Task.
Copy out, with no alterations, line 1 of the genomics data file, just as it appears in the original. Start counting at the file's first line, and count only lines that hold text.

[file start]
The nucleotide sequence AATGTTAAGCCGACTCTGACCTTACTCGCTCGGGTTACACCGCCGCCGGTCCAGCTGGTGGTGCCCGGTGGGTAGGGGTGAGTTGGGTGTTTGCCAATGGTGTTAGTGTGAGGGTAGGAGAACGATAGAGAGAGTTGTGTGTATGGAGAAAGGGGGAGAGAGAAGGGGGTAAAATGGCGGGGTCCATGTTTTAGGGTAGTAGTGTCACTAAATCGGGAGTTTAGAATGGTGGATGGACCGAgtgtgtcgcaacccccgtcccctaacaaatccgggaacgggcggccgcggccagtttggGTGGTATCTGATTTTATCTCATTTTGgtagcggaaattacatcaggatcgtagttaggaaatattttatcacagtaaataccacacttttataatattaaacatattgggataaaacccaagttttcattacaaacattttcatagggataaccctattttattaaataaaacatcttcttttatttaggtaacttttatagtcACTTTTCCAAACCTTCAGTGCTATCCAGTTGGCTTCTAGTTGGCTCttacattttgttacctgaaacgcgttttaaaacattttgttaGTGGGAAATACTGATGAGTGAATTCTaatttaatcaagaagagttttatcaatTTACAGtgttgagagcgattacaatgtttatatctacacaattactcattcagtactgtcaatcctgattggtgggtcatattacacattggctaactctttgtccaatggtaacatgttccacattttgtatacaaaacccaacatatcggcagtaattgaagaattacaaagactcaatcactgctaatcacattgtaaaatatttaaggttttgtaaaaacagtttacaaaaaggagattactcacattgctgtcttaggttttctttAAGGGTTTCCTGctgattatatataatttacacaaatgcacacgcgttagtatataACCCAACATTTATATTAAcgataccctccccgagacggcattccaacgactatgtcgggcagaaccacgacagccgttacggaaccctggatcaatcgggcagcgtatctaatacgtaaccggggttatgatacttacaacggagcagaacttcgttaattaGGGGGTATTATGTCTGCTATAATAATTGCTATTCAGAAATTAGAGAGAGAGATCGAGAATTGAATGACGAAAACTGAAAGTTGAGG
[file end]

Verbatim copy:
The nucleotide sequence AATGTTAAGCCGACTCTGACCTTACTCGCTCGGGTTACACCGCCGCCGGTCCAGCTGGTGGTGCCCGGTGGGTAGGGGTGAGTTGGGTGTTTGCCAATGGTGTTAGTGTGAGGGTAGGAGAACGATAGAGAGAGTTGTGTGTATGGAGAAAGGGGGAGAGAGAAGGGGGTAAAATGGCGGGGTCCATGTTTTAGGGTAGTAGTGTCACTAAATCGGGAGTTTAGAATGGTGGATGGACCGAgtgtgtcgcaacccccgtcccctaacaaatccgggaacgggcggccgcggccagtttggGTGGTATCTGATTTTATCTCATTTTGgtagcggaaattacatcaggatcgtagttaggaaatattttatcacagtaaataccacacttttataatattaaacatattgggataaaacccaagttttcattacaaacattttcatagggataaccctattttattaaataaaacatcttcttttatttaggtaacttttatagtcACTTTTCCAAACCTTCAGTGCTATCCAGTTGGCTTCTAGTTGGCTCttacattttgttacctgaaacgcgttttaaaacattttgttaGTGGGAAATACTGATGAGTGAATTCTaatttaatcaagaagagttttatcaatTTACAGtgttgagagcgattacaatgtttatatctacacaattactcattcagtactgtcaatcctgattggtgggtcatattacacattggctaactctttgtccaatggtaacatgttccacattttgtatacaaaacccaacatatcggcagtaattgaagaattacaaagactcaatcactgctaatcacattgtaaaatatttaaggttttgtaaaaacagtttacaaaaaggagattactcacattgctgtcttaggttttctttAAGGGTTTCCTGctgattatatataatttacacaaatgcacacgcgttagtatataACCCAACATTTATATTAAcgataccctccccgagacggcattccaacgactatgtcgggcagaaccacgacagccgttacggaaccctggatcaatcgggcagcgtatctaatacgtaaccggggttatgatacttacaacggagcagaacttcgttaattaGGGGGTATTATGTCTGCTATAATAATTGCTATTCAGAAATTAGAGAGAGAGATCGAGAATTGAATGACGAAAACTGAAAGTTGAGG